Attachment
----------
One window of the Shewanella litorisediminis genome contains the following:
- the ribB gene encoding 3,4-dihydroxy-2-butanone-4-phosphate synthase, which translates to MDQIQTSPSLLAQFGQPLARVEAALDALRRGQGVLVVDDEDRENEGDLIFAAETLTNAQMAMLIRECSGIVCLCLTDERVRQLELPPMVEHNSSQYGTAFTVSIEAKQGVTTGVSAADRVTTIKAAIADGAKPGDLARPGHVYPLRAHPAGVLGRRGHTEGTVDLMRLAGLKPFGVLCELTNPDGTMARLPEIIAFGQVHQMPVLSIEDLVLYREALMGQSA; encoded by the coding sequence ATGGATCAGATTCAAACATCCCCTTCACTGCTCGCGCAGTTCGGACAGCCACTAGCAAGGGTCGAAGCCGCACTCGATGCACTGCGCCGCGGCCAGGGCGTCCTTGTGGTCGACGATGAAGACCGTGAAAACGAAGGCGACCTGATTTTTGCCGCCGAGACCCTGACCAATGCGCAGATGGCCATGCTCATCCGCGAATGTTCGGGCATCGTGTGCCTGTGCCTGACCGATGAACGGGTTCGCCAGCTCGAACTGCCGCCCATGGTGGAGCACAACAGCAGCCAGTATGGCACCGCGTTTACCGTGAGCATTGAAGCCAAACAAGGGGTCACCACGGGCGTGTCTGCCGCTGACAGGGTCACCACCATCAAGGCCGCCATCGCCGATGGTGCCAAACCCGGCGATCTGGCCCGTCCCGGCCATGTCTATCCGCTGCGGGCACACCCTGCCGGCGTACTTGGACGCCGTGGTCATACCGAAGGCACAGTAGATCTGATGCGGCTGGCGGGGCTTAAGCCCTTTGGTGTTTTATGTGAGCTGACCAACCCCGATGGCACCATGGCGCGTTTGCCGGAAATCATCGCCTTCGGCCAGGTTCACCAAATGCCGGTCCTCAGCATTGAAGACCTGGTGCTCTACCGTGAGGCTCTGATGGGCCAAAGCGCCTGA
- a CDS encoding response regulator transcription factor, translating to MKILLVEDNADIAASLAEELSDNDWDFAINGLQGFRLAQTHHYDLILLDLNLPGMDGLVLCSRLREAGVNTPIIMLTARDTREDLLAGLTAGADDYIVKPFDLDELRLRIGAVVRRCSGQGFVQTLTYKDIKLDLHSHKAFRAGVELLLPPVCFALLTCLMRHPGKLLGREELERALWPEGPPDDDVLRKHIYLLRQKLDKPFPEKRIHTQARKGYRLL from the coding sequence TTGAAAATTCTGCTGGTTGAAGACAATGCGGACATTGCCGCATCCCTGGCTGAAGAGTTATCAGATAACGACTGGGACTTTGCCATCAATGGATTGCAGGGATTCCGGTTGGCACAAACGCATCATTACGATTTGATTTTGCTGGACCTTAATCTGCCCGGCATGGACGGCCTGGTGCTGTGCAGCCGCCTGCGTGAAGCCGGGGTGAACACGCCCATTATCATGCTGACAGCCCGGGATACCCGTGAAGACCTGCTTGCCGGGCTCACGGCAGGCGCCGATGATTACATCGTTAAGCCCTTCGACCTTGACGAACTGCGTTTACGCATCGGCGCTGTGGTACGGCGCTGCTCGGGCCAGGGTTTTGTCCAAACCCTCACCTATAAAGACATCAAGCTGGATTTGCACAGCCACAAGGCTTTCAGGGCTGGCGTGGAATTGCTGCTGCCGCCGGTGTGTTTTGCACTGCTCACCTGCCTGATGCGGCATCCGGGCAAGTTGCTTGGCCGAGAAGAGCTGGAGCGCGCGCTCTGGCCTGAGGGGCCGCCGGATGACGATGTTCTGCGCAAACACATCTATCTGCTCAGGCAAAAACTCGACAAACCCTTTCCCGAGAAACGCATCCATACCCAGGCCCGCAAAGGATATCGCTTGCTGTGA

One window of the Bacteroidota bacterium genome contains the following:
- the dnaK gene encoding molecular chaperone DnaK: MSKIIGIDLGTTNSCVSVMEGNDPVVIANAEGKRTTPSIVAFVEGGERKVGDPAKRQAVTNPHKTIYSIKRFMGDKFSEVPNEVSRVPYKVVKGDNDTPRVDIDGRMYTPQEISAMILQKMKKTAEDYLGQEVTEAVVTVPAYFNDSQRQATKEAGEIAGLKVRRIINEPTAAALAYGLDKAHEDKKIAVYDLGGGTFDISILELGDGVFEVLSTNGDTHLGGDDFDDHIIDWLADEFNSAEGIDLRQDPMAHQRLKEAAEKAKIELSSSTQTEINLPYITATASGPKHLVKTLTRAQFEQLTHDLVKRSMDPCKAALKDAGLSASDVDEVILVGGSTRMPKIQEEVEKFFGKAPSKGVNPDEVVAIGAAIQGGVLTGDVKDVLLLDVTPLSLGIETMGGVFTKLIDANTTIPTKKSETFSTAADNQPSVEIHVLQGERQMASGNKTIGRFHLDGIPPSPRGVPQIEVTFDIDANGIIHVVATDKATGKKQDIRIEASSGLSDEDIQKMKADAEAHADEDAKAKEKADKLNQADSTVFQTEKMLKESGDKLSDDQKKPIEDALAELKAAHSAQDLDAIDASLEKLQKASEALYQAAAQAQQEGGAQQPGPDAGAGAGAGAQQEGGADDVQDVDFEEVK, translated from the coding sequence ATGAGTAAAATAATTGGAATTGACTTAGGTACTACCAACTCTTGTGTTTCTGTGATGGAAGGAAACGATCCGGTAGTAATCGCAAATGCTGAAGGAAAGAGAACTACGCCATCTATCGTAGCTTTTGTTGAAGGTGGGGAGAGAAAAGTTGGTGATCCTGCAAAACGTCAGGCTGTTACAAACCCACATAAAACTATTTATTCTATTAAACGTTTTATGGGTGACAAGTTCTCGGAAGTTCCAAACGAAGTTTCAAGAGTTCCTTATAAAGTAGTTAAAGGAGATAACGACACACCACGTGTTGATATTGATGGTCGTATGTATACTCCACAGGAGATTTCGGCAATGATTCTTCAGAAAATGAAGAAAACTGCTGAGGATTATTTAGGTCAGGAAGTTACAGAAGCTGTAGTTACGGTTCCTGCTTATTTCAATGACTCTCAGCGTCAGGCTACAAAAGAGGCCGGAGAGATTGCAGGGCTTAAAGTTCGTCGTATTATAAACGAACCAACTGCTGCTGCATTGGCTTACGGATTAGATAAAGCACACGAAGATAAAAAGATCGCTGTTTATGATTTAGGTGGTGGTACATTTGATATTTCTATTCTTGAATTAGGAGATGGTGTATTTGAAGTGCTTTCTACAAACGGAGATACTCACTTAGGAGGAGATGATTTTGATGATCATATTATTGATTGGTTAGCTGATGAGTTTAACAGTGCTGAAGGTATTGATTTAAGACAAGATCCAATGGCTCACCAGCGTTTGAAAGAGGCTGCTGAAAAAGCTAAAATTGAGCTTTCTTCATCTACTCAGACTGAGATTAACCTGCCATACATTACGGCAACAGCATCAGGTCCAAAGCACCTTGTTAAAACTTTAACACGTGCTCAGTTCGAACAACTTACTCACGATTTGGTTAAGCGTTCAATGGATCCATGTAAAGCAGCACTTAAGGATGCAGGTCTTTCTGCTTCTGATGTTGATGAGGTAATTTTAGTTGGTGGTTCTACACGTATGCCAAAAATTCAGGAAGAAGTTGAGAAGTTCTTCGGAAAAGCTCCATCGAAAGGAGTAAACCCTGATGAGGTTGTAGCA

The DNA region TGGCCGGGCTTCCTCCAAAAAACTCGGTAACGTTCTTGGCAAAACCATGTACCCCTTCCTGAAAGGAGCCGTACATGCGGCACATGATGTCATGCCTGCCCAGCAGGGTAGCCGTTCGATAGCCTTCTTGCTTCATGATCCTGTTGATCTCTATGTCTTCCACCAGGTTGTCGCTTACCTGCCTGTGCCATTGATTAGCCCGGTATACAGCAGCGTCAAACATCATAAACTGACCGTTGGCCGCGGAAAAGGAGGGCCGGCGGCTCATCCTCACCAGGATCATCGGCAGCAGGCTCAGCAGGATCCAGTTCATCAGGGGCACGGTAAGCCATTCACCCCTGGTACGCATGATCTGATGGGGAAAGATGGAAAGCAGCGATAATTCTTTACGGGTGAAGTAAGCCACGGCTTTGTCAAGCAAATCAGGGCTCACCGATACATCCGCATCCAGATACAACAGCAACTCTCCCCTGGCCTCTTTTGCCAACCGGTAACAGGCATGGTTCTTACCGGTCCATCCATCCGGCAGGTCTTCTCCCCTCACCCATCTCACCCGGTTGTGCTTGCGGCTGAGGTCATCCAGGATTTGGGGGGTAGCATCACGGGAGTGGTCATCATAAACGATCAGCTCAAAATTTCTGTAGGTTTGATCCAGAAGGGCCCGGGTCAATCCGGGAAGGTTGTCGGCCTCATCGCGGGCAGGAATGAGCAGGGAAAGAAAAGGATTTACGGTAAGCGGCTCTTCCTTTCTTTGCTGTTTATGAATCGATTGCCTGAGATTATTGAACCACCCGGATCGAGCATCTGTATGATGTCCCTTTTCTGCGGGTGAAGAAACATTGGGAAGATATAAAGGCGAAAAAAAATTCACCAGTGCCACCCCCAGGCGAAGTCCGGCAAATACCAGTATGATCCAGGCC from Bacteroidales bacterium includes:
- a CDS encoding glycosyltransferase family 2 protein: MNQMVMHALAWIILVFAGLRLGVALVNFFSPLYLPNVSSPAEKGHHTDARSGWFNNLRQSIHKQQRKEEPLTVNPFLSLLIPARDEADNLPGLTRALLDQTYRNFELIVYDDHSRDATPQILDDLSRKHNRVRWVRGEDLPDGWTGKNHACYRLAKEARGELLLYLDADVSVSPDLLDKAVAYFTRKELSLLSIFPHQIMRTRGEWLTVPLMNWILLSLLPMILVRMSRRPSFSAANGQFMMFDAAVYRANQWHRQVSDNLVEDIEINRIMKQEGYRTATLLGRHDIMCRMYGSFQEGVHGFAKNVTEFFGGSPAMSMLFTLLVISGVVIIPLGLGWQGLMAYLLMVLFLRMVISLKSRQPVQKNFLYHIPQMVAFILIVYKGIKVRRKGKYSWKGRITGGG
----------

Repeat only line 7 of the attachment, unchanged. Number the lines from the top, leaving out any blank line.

- a CDS encoding glycosyltransferase family 2 protein: MNQMVMHALAWIILVFAGLRLGVALVNFFSPLYLPNVSSPAEKGHHTDARSGWFNNLRQSIHKQQRKEEPLTVNPFLSLLIPARDEADNLPGLTRALLDQTYRNFELIVYDDHSRDATPQILDDLSRKHNRVRWVRGEDLPDGWTGKNHACYRLAKEARGELLLYLDADVSVSPDLLDKAVAYFTRKELSLLSIFPHQIMRTRGEWLTVPLMNWILLSLLPMILVRMSRRPSFSAANGQFMMFDAAVYRANQWHRQVSDNLVEDIEINRIMKQEGYRTATLLGRHDIMCRMYGSFQEGVHGFAKNVTEFFGGSPAMSMLFTLLVISGVVIIPLGLGWQGLMAYLLMVLFLRMVISLKSRQPVQKNFLYHIPQMVAFILIVYKGIKVRRKGKYSWKGRITGGG